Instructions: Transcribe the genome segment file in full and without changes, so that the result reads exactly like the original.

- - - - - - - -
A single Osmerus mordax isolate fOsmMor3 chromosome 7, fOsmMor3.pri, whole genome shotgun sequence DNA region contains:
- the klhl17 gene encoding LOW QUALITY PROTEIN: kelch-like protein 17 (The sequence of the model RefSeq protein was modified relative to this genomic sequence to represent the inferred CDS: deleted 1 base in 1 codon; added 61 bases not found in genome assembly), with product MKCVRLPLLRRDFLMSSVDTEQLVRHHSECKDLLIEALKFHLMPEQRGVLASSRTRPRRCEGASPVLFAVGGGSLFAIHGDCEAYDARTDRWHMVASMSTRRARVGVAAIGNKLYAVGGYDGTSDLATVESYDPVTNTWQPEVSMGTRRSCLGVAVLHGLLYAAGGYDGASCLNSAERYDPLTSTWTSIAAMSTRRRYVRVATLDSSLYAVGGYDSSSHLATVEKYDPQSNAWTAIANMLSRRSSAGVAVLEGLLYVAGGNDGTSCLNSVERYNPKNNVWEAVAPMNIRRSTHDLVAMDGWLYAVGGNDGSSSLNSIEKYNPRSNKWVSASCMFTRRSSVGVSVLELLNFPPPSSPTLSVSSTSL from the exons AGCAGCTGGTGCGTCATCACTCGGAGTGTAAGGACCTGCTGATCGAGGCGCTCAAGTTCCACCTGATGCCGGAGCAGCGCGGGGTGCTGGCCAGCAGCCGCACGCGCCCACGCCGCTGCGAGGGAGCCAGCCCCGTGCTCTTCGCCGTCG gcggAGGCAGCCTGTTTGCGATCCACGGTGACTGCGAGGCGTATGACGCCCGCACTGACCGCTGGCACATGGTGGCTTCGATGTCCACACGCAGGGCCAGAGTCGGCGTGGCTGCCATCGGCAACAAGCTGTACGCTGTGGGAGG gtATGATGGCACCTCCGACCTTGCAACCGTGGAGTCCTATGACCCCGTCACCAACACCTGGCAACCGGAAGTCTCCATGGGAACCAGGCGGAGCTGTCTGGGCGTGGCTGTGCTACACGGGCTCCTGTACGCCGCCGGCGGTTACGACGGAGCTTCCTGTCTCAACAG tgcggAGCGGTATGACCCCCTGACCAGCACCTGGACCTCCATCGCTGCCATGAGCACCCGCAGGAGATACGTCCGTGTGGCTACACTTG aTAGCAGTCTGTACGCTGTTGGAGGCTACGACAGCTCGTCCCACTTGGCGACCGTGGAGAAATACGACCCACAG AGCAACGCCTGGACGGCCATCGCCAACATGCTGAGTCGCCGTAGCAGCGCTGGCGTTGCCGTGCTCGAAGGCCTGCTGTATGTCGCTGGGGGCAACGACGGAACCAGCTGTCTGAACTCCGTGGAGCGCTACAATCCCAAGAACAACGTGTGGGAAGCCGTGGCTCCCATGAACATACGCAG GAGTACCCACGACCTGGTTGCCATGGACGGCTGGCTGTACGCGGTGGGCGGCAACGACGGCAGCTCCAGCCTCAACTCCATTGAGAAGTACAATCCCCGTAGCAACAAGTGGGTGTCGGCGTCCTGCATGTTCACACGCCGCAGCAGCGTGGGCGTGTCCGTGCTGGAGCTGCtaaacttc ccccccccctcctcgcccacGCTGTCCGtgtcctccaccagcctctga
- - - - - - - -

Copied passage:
A single Osmerus mordax isolate fOsmMor3 chromosome 7, fOsmMor3.pri, whole genome shotgun sequence DNA region contains:
- the klhl17 gene encoding LOW QUALITY PROTEIN: kelch-like protein 17 (The sequence of the model RefSeq protein was modified relative to this genomic sequence to represent the inferred CDS: deleted 1 base in 1 codon; added 61 bases not found in genome assembly), with product MKCVRLPLLRRDFLMSSVDTEQLVRHHSECKDLLIEALKFHLMPEQRGVLASSRTRPRRCEGASPVLFAVGGGSLFAIHGDCEAYDARTDRWHMVASMSTRRARVGVAAIGNKLYAVGGYDGTSDLATVESYDPVTNTWQPEVSMGTRRSCLGVAVLHGLLYAAGGYDGASCLNSAERYDPLTSTWTSIAAMSTRRRYVRVATLDSSLYAVGGYDSSSHLATVEKYDPQSNAWTAIANMLSRRSSAGVAVLEGLLYVAGGNDGTSCLNSVERYNPKNNVWEAVAPMNIRRSTHDLVAMDGWLYAVGGNDGSSSLNSIEKYNPRSNKWVSASCMFTRRSSVGVSVLELLNFPPPSSPTLSVSSTSL from the exons AGCAGCTGGTGCGTCATCACTCGGAGTGTAAGGACCTGCTGATCGAGGCGCTCAAGTTCCACCTGATGCCGGAGCAGCGCGGGGTGCTGGCCAGCAGCCGCACGCGCCCACGCCGCTGCGAGGGAGCCAGCCCCGTGCTCTTCGCCGTCG gcggAGGCAGCCTGTTTGCGATCCACGGTGACTGCGAGGCGTATGACGCCCGCACTGACCGCTGGCACATGGTGGCTTCGATGTCCACACGCAGGGCCAGAGTCGGCGTGGCTGCCATCGGCAACAAGCTGTACGCTGTGGGAGG gtATGATGGCACCTCCGACCTTGCAACCGTGGAGTCCTATGACCCCGTCACCAACACCTGGCAACCGGAAGTCTCCATGGGAACCAGGCGGAGCTGTCTGGGCGTGGCTGTGCTACACGGGCTCCTGTACGCCGCCGGCGGTTACGACGGAGCTTCCTGTCTCAACAG tgcggAGCGGTATGACCCCCTGACCAGCACCTGGACCTCCATCGCTGCCATGAGCACCCGCAGGAGATACGTCCGTGTGGCTACACTTG aTAGCAGTCTGTACGCTGTTGGAGGCTACGACAGCTCGTCCCACTTGGCGACCGTGGAGAAATACGACCCACAG AGCAACGCCTGGACGGCCATCGCCAACATGCTGAGTCGCCGTAGCAGCGCTGGCGTTGCCGTGCTCGAAGGCCTGCTGTATGTCGCTGGGGGCAACGACGGAACCAGCTGTCTGAACTCCGTGGAGCGCTACAATCCCAAGAACAACGTGTGGGAAGCCGTGGCTCCCATGAACATACGCAG GAGTACCCACGACCTGGTTGCCATGGACGGCTGGCTGTACGCGGTGGGCGGCAACGACGGCAGCTCCAGCCTCAACTCCATTGAGAAGTACAATCCCCGTAGCAACAAGTGGGTGTCGGCGTCCTGCATGTTCACACGCCGCAGCAGCGTGGGCGTGTCCGTGCTGGAGCTGCtaaacttc ccccccccctcctcgcccacGCTGTCCGtgtcctccaccagcctctga